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Lead with the problem

April 03, 20244 min read

By Ken Berger

When most fit pros connect with a potential client, they usually talk about how their service works, what the schedule is, how much it costs, and all the other lame questions that potential clients often ask.

After all, the key word is "potential" client. This person obviously doesn't know you yet, doesn't understand what you do or how you can help them. So they just ask the only questions they know how to ask.

"How many sessions a week do I get?"

"What's the schedule?"

"How much does it cost?"

If you want more prospects to turn into clients who pay you what you're worth for changing their lives, you need to focus on the "changing their lives" part first.

Be clear about the benefits of your program and the transformation that the client wants.

In other words, stop talking about yourself ... your certifications ... your periodized program (nobody cares) ... how many people are in your small group sessions ... how long they last ... what days and times they are held ... and how much they cost.

All of those details can -- and should -- come later. But not until your prospect has already decided the following things:

==> They have a problem that they want and need to solve.

==> You are the person who has the best solution.

Once your prospect has made those two decisions, now you've got their attention ... and are in a position to actually be able to help them change their life, which is pretty cool.

It's why you got into the fitness industry in the first place, right?

So here's a simple template from a marketing company called "Storybrand" that I wanted to share with you today. It will help you frame your message in a way that grabs your prospect's attention.

Step 1: Lead with the problem

Here's an example of how a personal chef might communicate in a sales letter, website homepage or social media post:

"You know how most families don't eat together anymore, and even when they do, they don't eat healthy?"

If I have that problem in my family, the chef already has my attention.

Step 2: Identify yourself as the person with the solution

"I'm an at-home chef. I come to your house and cook so you don't have to."

Whoa ... you'll come to my house and cook dinner? Tell me more ...

Step 3: Tell me what to do next

"If you ever want to try it, the process is really simple. First, we have a quick, 30-minute meeting where I find out what your family likes to eat, what food allergies they have, and so on. Second, I come to your house and make dinner. Your family enjoys the meal without having to cook or clean up and, if you like, we take the third step where we figure out a consistent, repeatable day of the week when I come over and cook so you don't have to."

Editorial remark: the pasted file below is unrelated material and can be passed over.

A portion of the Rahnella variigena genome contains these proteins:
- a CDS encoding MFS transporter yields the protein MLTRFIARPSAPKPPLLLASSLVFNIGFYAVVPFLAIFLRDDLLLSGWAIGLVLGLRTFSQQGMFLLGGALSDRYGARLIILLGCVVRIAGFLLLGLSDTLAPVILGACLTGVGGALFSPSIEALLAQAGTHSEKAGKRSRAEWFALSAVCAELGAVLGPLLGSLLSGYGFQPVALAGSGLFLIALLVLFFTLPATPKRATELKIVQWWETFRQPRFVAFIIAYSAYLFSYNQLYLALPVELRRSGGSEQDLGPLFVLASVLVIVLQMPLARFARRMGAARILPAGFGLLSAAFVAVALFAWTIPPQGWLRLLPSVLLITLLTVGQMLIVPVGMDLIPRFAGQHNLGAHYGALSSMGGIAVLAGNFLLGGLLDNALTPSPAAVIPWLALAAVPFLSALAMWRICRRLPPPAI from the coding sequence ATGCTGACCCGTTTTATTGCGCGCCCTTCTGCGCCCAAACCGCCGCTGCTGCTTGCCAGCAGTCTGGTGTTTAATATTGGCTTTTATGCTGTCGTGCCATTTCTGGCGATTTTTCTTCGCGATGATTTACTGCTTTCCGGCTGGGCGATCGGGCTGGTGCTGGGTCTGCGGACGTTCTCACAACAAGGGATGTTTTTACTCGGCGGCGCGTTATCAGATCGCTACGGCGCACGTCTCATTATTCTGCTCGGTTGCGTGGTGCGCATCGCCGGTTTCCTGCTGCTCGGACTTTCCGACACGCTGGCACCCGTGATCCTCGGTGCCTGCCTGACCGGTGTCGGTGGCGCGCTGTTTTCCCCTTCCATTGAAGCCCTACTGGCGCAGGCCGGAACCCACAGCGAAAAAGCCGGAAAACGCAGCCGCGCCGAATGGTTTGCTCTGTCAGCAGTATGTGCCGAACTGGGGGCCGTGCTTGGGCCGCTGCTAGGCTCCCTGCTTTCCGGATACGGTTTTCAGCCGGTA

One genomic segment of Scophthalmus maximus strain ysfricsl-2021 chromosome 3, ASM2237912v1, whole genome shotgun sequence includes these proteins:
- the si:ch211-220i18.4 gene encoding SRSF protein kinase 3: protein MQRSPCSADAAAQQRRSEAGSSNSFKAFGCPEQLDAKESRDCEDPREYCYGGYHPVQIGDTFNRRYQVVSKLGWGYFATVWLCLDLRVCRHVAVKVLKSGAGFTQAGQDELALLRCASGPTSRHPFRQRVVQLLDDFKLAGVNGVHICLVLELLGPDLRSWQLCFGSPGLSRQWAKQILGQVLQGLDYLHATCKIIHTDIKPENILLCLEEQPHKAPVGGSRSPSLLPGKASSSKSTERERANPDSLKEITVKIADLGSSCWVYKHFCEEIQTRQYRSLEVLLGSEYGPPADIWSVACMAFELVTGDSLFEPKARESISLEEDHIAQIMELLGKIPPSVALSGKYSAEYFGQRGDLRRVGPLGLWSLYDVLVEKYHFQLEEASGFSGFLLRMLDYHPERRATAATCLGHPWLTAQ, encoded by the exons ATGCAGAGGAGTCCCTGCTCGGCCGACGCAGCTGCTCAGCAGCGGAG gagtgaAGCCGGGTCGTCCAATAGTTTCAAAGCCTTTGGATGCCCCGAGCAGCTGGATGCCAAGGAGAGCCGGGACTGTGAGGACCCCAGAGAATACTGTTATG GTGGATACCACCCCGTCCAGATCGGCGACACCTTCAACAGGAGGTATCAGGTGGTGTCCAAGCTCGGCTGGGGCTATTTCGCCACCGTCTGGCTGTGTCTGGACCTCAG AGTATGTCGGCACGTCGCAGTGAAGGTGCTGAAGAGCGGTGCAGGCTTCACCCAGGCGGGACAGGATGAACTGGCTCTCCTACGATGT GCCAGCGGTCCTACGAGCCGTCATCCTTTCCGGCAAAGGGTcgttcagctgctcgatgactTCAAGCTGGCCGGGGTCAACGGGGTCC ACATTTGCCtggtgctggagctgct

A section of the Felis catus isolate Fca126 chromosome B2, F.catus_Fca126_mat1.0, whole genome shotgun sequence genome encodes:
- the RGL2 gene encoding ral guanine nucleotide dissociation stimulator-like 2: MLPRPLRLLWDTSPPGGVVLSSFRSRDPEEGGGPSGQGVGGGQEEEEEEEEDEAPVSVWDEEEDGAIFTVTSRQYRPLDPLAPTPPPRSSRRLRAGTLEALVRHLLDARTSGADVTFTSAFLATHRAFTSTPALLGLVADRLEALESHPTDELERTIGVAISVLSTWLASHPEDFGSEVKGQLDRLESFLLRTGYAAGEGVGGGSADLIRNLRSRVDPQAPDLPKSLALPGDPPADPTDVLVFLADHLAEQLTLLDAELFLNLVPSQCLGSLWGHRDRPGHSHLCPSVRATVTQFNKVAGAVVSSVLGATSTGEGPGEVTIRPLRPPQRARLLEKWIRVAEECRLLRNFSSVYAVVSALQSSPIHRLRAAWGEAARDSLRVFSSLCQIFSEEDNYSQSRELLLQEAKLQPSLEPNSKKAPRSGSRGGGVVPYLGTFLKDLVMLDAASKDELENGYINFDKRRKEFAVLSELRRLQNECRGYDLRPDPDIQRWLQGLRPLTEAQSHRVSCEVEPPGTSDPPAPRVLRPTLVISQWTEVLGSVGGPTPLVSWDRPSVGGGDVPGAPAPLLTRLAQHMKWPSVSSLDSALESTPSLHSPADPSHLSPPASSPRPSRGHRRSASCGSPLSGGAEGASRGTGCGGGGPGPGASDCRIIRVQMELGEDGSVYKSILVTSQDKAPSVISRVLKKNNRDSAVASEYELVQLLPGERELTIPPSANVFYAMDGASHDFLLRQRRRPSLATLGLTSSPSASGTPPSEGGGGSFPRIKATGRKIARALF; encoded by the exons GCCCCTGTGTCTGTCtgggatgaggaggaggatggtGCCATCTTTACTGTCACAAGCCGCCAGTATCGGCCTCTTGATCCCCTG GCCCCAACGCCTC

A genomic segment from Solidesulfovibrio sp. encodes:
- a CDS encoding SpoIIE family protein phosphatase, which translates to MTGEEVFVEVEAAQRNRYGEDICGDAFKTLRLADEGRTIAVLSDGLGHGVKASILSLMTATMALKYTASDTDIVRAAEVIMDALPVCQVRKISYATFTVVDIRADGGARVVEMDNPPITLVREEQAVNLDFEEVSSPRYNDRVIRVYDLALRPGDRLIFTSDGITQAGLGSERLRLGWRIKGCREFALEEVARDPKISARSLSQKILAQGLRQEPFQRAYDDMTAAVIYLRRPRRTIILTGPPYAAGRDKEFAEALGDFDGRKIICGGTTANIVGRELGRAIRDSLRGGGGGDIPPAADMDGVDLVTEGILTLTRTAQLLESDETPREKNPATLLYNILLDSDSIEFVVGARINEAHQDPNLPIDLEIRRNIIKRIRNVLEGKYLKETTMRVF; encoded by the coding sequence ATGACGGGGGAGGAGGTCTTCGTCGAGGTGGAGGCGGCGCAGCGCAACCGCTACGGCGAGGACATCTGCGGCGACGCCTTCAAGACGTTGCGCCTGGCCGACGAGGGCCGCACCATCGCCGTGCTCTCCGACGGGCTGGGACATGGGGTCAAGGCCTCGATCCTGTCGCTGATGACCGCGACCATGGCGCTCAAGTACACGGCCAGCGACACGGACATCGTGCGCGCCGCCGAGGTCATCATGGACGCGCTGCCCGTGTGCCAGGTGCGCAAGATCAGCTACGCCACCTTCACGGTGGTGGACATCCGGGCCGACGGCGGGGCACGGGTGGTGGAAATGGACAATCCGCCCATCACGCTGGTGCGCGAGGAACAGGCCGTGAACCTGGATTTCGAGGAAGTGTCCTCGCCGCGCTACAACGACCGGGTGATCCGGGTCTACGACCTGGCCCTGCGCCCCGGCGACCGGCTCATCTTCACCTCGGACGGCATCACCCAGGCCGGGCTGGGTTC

Are you serious? This is all there is to it? I'm in!

Step 4: Tell me what happens if I don't work with you

"There are only so many family dinners left until the kids go off on their own."

Yeah ... we're running out of time to have family dinners ...

Step 5: Tell me what happens if I DO work with you

"My clients sit comfortably at dinner and actually engage with each other. Day after day, they get to know each other a little better and feel supported, listened to and cared for. And all because, at least for a couple of days each week, they don't have to cook!"

Amazing! Let's do this!

And you see ... nowhere in the copy is even the slightest detail about how much it costs, the chef's specialties, where he or she went to culinary school, who buys the groceries, etc.

Those things are important, sure. But not more important than presenting the problem; positioning yourself as the person with the best solution; a simple step-by-step process for getting started; the consequences of NOT getting started; and all the wonderful things that will happen when you DO.

Take a look at a recent piece of sales copy you've written ... on your website, in a sales email or on social media. How would you write it differently so that it better fits this template?

Reply back and let me know ... I'd love to give you some feedback.

--

As a professional sports journalist for almost 30 years, I had a front row seat to how the most successful athletes in the world used training, nutrition, recovery and technology to perform better and avoid injury. As the owner of a Small Group Personal Training studio since 2016, I now guide my clients to the healthiest, happiest years of their lives with the principles that science has proven work best. And I'm passionate about helping other talented fitness pros change more lives and earn more money with writing and storytelling that builds trust. If you'd like to subscribe to my free Fit Pro Content newsletter to get more content like this, email me at ken@maxvelocityfitness.com.

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Ken Berger

Ken Berger is a No. 1 international best-selling author of "Unlocking the Secrets of Lifelong Fitness Success." After 25 years as a professional sports journalist for the Associated Press, Newsday, CBS Sports, The Athletic and Bleacher Report, Ken now takes the lessons learned from the world's greatest athletes and changes lives through exercise and nutrition.

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